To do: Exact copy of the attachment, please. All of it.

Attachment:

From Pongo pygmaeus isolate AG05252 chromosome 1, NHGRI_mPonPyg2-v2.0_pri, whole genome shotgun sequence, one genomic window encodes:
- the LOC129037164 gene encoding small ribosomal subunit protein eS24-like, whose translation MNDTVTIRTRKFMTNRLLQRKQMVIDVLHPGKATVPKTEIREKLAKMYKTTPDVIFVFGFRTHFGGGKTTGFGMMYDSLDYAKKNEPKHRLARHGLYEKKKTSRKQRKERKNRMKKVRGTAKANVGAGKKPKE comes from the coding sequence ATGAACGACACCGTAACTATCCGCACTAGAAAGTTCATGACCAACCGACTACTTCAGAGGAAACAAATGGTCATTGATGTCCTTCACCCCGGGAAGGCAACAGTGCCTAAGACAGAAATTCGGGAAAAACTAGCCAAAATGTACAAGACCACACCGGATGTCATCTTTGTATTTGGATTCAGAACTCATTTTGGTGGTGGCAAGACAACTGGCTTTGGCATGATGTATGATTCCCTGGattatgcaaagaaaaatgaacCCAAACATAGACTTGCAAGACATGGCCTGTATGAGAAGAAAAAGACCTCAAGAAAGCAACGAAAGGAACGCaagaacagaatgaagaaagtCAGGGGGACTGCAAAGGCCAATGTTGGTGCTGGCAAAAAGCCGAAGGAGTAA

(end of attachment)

From Pongo pygmaeus isolate AG05252 chromosome 1, NHGRI_mPonPyg2-v2.0_pri, whole genome shotgun sequence, one genomic window encodes:
- the LOC129037164 gene encoding small ribosomal subunit protein eS24-like, whose translation MNDTVTIRTRKFMTNRLLQRKQMVIDVLHPGKATVPKTEIREKLAKMYKTTPDVIFVFGFRTHFGGGKTTGFGMMYDSLDYAKKNEPKHRLARHGLYEKKKTSRKQRKERKNRMKKVRGTAKANVGAGKKPKE comes from the coding sequence ATGAACGACACCGTAACTATCCGCACTAGAAAGTTCATGACCAACCGACTACTTCAGAGGAAACAAATGGTCATTGATGTCCTTCACCCCGGGAAGGCAACAGTGCCTAAGACAGAAATTCGGGAAAAACTAGCCAAAATGTACAAGACCACACCGGATGTCATCTTTGTATTTGGATTCAGAACTCATTTTGGTGGTGGCAAGACAACTGGCTTTGGCATGATGTATGATTCCCTGGattatgcaaagaaaaatgaacCCAAACATAGACTTGCAAGACATGGCCTGTATGAGAAGAAAAAGACCTCAAGAAAGCAACGAAAGGAACGCaagaacagaatgaagaaagtCAGGGGGACTGCAAAGGCCAATGTTGGTGCTGGCAAAAAGCCGAAGGAGTAA